The economics of renewable energyApr 04, 2022 02:12PM ● By Karen Telleen-Lawton
“One more song about movin' along the highway; can't say much of anything that's new.”
- Carole King
I will always love singing Carole King's mournful ballads and unsettling vibes. In the half-century since she penned those moving lines, a lot has changed about the economics of travel and energy. Now we can travel highways and power our homes with significantly less damage to the earth under our feet.
Electric cars have moved into the forefront. Volvo announced last summer that their new car lineup will be all-electric by 2030. General Motors will stop selling new gas-powered cars and light trucks by 2035. These vehicles still aren't carbon-neutral; their relative impacts are estimated in an interactive online tool developed by MIT.
The tool sums the emissions involved in manufacturing cars, producing and burning gasoline and diesel fuel, and the source of electricity for charging electric vehicles.
Electric vehicle batteries have a higher impact in their manufacture, including cobalt and lithium mining. Nevertheless, an electric vehicle’s lifetime impact is still remarkably less than internal combustion vehicles and it's improving steadily. Much of plug-in cars' future energy improvement will rest with governments cleaning up their electric grids. In the last 15 years or so, hundreds of American coal plants have been replaced with a mix of natural gas, wind, and solar power.
"If we can make our grids zero-carbon, then vehicle emissions drop way, way down," said Jessika Trancik, associate professor of energy studies at MIT. "Whereas even the best hybrids that burn gasoline will always have a baseline of emissions they can't go below."
Our homes are also becoming more climate resilient. A Pew Research Center survey found 6 percent of U.S. homeowners say they have already installed solar panels at home. This is a small percentage, to be sure, but even this has saved the equivalent of over 130 million acres of forest.
The cost of solar power has dropped dramatically in the last decade. An average residential solar system used to run $50,000 or more. Now a typical home installation ranges $16,000-$22,000. Offsetting rebates and grants can sometimes lower it further.
In many cities, clean energy is replacing fossil fuel as the default provider. Local governments will buy and build carbon-free energy, which will be delivered and maintained through existing electric company poles and wires.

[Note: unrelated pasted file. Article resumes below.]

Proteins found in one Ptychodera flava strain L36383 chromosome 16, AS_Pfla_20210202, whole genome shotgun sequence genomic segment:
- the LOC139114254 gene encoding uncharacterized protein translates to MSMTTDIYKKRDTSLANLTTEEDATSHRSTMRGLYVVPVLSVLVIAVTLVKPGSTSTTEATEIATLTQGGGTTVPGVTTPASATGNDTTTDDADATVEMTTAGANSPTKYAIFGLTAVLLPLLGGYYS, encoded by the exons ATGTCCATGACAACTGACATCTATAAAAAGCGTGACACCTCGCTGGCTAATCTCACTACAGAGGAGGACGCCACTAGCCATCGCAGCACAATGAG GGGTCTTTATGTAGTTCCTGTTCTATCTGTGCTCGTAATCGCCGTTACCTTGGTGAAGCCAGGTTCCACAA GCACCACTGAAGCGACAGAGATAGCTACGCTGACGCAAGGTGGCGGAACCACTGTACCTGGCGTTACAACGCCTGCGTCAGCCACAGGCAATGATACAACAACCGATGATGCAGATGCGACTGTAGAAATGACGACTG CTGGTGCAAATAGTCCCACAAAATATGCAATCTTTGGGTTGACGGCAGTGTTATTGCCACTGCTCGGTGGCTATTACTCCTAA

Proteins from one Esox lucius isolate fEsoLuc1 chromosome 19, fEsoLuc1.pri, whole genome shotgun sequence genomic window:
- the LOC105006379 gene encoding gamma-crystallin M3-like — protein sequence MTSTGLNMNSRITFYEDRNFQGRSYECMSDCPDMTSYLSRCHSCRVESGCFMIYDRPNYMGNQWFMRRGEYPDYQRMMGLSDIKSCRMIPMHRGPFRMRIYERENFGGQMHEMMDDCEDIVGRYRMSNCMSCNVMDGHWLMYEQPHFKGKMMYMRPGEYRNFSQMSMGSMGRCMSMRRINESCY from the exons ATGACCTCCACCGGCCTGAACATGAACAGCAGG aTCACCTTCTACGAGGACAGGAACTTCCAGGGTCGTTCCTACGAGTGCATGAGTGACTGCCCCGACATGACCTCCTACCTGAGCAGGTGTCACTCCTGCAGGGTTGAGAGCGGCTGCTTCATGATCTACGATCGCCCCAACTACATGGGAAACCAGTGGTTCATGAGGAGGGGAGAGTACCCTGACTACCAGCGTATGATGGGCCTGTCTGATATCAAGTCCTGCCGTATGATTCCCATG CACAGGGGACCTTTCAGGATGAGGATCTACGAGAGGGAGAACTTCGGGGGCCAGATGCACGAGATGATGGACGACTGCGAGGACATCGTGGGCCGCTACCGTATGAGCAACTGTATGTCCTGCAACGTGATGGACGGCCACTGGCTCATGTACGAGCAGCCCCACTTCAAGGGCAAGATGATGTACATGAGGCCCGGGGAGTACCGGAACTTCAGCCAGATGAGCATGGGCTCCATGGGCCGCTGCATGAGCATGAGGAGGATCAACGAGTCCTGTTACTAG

In the Santa Barbara area, for example, existing electricity customers will be enrolled automatically in the clean energy program, although they can opt out without penalty. Those who remain will have three options:
• 100 percent carbon-free energy, which costs about $5 more per month
• Green Start. More carbon-free energy than the previous standard at no additional cost.
• Resilient: 100 percent carbon-free with local energy generation using your solar panels on your home or office at no additional cost
Invest in the planet
Renters can't typically take advantage of solar power, and electric cars aren't practical for some. Even if you can't be energy self-sufficient and your city remains in the dinosaur age, you have options for getting serious about renewable energy—you can invest in it.
The clean secret in our family is that much of our profit in individual stocks came from companies I chose decades ago on an environmentally friendly investing website. I chose some of those companies as a starting-off point for my own research, eventually investing in about a half dozen of them.
Digging into these or others will give you an idea of what criteria are important to you and which you believe to be promising both for the world and for your investing future.
Carole King may croon that “It's Too Late, Baby,” to prevent the damaging effects of human-caused climate change. The heightened droughts, storms and fires of the last few years have shown that to be true. Nevertheless, as we each opt into better energy choices, improving our finances while reducing the damage to the planet, we bequeath to future generations.